A Journal Of The Dark Arts
There she is, the woman of yr dreams, all silken coal hair and cherry sucking lips. You almost can’t believe she wasn’t standing there a moment ago. The incantation worked! The mirror lies broken, tesseracted, on the floor of the dingy rented room.
This is one possible scenario for the horror synth of Xunholm‘s Asleep In The Shattered Mirror, released as a limited edition cassette from the excellent Belgian label Skrot Up.
Xunholm is the solo synth project of Jason Sublette, formerly of the bands Ga’an and E.T. Habit, residing in rural Illinois, on the banks of the mighty Mississippi. Sublette describes Xunholm as “for fans of heavy stargazing and aural alchemy,” so that alone tells you it belongs here in the forest.
As i wrote about another sci-fi cassette tape recently, Brokenkites’ Days Of Distant Stars, soundtracks for movies that don’t exist is not entirely revolutionary, it does not make it any less mandatory, or as special.
As our fellow experimental scribes from the city of roses, Experimental Portland, mused recently about an album from a band called Okha:
The sounds of Okha and No Parades couldn’t be more different, but what they share to my ears is an immersive quality. They wrap you up completely in these blankets of sound until you can’t see or hear anything but what they are pumping out of their pedals and noisemakers. And I love that about them. While the rest of the music world tries passive-aggressively to get my attention, here are artists that lay it all out and, with No Parades, try to intoxicate me, and with Okha, dare me to stare into the abyss without blinking.
That immersive quality is what these types of music have in common; a hook to hang yr thoughts on, a way to remember, to relate, to internalize.
Cinematic music -whether directly made for film, or just evocative of it – inherently calls images and scenes to mind, adding another layer to the listening experience. And while yr favorite film music can transport you back to yr favorite film, imaginary soundtracks are different, as there’s no pre-existing imagery to cling to, and the mind is forced to fill in the blanks.
Because of this, this style of music remains one of my favorites, no matter how overdone it may be. It allows you to transform yr life into a genre piece of yr choosing. Reality selection, paradigm tuning; yr life can be what you make of it.
As such, imaginary soundtracks also make for killer soundtracks for yr own creative work. Xunholm’s
Asleep In The Shattered Mirror would be a perfect score for some rustbelt cyberpunk dystopia, or a futuristic zombie apocalypse. It’s both sterling shining chrome and crumbling decadence, all at the same time, which again, fits right in in these pages.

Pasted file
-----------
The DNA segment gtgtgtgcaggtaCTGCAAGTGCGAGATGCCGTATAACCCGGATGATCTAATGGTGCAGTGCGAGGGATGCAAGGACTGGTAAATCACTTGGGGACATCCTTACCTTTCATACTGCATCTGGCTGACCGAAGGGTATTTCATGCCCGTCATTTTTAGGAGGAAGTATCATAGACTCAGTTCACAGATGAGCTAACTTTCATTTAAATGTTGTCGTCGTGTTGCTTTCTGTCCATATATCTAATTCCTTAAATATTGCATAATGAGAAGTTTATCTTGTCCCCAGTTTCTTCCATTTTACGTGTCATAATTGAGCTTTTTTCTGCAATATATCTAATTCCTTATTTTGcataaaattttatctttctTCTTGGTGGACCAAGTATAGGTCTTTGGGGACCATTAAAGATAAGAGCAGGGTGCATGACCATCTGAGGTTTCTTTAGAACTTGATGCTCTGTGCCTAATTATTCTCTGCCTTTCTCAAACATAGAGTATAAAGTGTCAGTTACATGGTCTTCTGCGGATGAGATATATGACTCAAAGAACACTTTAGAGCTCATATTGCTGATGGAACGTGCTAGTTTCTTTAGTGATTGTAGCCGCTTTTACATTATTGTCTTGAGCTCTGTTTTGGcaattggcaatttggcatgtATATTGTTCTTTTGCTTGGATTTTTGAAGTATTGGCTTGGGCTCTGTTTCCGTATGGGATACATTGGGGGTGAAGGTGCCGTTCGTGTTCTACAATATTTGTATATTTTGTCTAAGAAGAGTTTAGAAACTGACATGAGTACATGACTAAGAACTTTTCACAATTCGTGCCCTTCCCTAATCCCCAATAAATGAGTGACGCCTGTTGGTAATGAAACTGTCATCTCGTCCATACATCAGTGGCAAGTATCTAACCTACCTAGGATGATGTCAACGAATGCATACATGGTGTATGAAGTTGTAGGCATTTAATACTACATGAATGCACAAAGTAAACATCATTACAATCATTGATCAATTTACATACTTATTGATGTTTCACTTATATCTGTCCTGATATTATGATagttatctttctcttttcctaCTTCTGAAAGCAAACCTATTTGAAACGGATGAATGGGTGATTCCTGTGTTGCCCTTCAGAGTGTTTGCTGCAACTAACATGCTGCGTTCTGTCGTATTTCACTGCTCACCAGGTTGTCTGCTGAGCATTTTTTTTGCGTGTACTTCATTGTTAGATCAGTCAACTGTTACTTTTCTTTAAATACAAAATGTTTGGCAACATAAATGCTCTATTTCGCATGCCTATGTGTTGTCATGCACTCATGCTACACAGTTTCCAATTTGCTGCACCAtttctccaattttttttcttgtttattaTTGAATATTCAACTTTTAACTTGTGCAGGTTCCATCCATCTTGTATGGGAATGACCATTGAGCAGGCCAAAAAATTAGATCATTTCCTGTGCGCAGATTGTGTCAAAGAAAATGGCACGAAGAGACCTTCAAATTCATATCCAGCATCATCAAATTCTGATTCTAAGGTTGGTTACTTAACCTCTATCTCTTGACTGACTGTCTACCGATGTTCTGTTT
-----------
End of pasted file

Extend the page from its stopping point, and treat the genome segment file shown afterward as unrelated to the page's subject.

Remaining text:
There’s a soundtrack-y quality to it all that transcends the cheaper Goblin-style hallmarks of the art form and zoom right in on the good stuff.
Now, i may be wrong here, and i call upon yr maverick wisdom, o my readers, to correct or inform me, but as far as i’m aware, Goblin never got into the meditative synthscapes, instead favoring a kind of warlock prog rock. I would say, more definitively, that the sounds you will hear on Asleep In The Shattered Mirror is more like Klaus Schulze or Jonathan Snipes, with doses of Brad Fiedel or Mark Isham industrial percussion. There’s nary a whisper or a shrieking violin in sight.
The only reason i mention this is the danger of reductive listening, that horror will be sucked up into one momentous monoculture, like everything else. Like a Horrorland amusement park.
But, like kinks or fetishes, there’s as many as there are practitioners, and each one is unique. We may all love horror, but we all have different reasons for being here, even if we are reading and watching the same things.
My hopes, my goals, with Forestpunk, is to seek out the oddball; the one-off; the ridiculously obscure; the hard-to-define; the cheap; the damaged, but with the same kind of intent listening, and qualitative analysis one would give a Beethoven sonata. All this towards the goal of the underground being raised to a New Renaissance, where we hold ourselves accountable, making timeless art, without succumbing to formulas and expectations.
For lovers of horror synth, it’s all hear: the phat, melodic pads; the pulsing, flickering sequencer workouts; the crunchy drum machines, all delivered by some mad magus with a futurist pipe organ, with excellent songwriting instincts.
We will continue to find as much horror-inspired art as we can, to track the roots and traces, and don’t worry, we’ll cry bullshit if we find something we hate. But just because something’s been done, doesn’t mean it can’t be done well.
This slight black cassette has been making my life a weirder and more black magickal of a place for the last week. I absolutely adore what Skrot Up are up to, and got a brimming package from them recently, so expect to hear more about that, in the coming days.
Xunholm – Asleep In The Shattered Mirror was released in a limited edition of 60, and there’s still some left, so here’s yr chance to get a cool ferric oddity, to transmogrify yr morning commute, and support an awesome label, and a synth wizard, to boot.
Wonderful stuff! Applause.